With another polar vortex looming, the public should prepare for potential blackouts caused by the Obama administration’s plans to shut down coal-fired power plants.
You see, the record-breaking lows of last winter put a never-before-seen strain on the energy grid.
In fact, the grid nearly imploded last January, but thanks to back-up power supplied by less-frequently used coal-burning plants, it survived.
Now, though, Obama has scheduled these plants to be shut down before the start of winter.
January 2014: A Close Call
The PJM Interconnection is a regional electric transmission organization that serves a large swath of the United States from New Jersey to Illinois.
On January 7, 2014, it saw the largest-ever peak winter load of nearly 142,000 megawatts. In the rest of that month alone, 8 of the top 10 peak winter loads for PJM occurred.
PJM survived thanks to old, coal-fired power plants that are scheduled to be shut down by the U.S. Environmental Protection Agency (EPA) soon.
“Eighty-nine percent of the coal electricity capacity that is due to go offline was utilized as that backup to meet the demand this winter,” said Alaska Republican Senator Lisa Murkowski at a Senate hearing in April.
Forecast: Clean and Bitterly Cold
Unfortunately, for most of us in the eastern United States, many of the best meteorologists now say we should prepare for “Polar Vortex, the Sequel” this winter. Like last winter, intense cold and lots of snow are expected.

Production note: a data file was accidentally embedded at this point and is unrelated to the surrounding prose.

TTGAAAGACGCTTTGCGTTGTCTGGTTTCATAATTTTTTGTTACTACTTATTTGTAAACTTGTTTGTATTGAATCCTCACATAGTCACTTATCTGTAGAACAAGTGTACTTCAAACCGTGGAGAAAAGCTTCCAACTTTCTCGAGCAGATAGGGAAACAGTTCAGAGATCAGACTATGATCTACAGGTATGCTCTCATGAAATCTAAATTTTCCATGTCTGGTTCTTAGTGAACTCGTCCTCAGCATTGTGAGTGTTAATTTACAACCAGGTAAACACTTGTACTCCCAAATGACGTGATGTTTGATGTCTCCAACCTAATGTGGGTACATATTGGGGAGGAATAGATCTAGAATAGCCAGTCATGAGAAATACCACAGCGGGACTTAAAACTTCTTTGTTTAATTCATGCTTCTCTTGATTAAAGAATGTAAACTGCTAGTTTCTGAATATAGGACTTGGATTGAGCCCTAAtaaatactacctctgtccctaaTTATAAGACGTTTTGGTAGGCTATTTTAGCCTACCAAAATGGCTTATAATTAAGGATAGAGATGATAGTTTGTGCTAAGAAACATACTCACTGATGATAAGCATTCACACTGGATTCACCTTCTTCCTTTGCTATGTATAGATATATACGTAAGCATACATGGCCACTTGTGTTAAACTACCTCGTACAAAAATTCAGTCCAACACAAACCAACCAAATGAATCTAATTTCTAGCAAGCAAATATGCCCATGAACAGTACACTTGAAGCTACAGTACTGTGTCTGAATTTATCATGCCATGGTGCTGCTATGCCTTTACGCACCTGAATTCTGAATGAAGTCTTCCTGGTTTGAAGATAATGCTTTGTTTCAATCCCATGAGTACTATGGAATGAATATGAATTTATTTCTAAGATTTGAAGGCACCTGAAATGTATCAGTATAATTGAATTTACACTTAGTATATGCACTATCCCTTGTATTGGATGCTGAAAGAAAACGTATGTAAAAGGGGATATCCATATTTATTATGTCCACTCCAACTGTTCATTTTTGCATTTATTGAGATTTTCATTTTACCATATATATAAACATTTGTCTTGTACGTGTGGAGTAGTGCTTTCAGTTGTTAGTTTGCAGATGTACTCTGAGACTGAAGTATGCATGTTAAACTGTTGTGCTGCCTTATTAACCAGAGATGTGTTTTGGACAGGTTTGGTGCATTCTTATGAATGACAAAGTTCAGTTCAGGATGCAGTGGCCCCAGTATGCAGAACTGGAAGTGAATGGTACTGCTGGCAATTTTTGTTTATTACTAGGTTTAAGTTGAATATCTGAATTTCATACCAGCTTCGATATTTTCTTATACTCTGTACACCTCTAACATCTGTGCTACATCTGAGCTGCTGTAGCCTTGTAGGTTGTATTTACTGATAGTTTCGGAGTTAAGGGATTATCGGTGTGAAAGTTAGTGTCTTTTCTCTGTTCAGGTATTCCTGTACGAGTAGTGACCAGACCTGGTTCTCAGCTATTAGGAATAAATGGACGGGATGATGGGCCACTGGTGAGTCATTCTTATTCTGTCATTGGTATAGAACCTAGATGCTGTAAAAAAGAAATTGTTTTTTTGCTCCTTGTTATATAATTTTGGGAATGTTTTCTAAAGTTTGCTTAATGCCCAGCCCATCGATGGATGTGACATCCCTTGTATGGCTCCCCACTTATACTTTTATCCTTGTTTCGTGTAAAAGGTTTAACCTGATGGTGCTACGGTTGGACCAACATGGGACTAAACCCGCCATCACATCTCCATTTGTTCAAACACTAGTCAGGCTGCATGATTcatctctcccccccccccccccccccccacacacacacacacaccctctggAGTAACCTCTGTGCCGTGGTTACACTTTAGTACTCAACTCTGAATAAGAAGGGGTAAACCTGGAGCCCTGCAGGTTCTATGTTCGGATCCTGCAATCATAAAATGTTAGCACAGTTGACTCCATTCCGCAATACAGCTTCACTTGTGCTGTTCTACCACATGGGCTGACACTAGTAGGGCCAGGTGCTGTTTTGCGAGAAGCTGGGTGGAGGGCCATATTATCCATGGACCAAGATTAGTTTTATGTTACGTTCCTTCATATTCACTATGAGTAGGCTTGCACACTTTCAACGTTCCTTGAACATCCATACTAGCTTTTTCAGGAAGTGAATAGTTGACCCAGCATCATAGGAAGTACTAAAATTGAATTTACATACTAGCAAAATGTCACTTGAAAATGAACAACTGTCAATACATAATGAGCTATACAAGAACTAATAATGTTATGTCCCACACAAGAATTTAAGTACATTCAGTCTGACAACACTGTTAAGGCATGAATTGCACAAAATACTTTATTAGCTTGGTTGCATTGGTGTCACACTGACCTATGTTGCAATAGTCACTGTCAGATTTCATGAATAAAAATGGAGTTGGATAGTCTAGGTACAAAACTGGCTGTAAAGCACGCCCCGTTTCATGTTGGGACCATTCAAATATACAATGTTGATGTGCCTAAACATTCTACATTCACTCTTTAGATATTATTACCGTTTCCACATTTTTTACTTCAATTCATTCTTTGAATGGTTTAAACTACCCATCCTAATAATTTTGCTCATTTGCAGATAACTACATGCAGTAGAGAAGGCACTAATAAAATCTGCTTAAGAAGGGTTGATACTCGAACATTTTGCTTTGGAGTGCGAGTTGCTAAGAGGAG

About 12,000 megawatts of coal-fired capacity are scheduled to be retired in January 2015 to fulfill regulations established five years ago.
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Most of those coal-fired power plants are owned by American Electric Power (AEP), the country’s biggest owner of coal-burning power plants. AEP is being forced to close down almost a quarter of its coal-fired generating plants over the next 10 months.
This will reduce the total capacity available for some of the country’s most densely populated regions just when the weather may once again push the demand for power to unprecedented levels.
AEP’s Chief Executive Officer, Nicholas Akins, told Congress last April, “This country did not just dodge a bullet [this winter] – we dodged a cannonball.”
Even the Commissioner of the Federal Energy Regulatory Commission, Philip Moeller, believes the electric grid in parts of the country is “now already at the limit.”
This is not good news with regulations removing some of that already-strained generation capacity.
Will Common Sense Prevail?
AEP believes the EPA could be willing to extend the shutdown deadline date. But, the company also says that environmental groups will likely bring lawsuits under the Clean Air Act, forcing closures regardless.
Unless environmental groups give coal-powered plants a reprieve, a blackout is almost guaranteed in the event of another polar vortex winter.
Hopefully, the vortex stays out of town this winter. But if it doesn’t, look at the bright side: That frigid air you’ll be breathing is a little bit cleaner.
And “the chase” continues,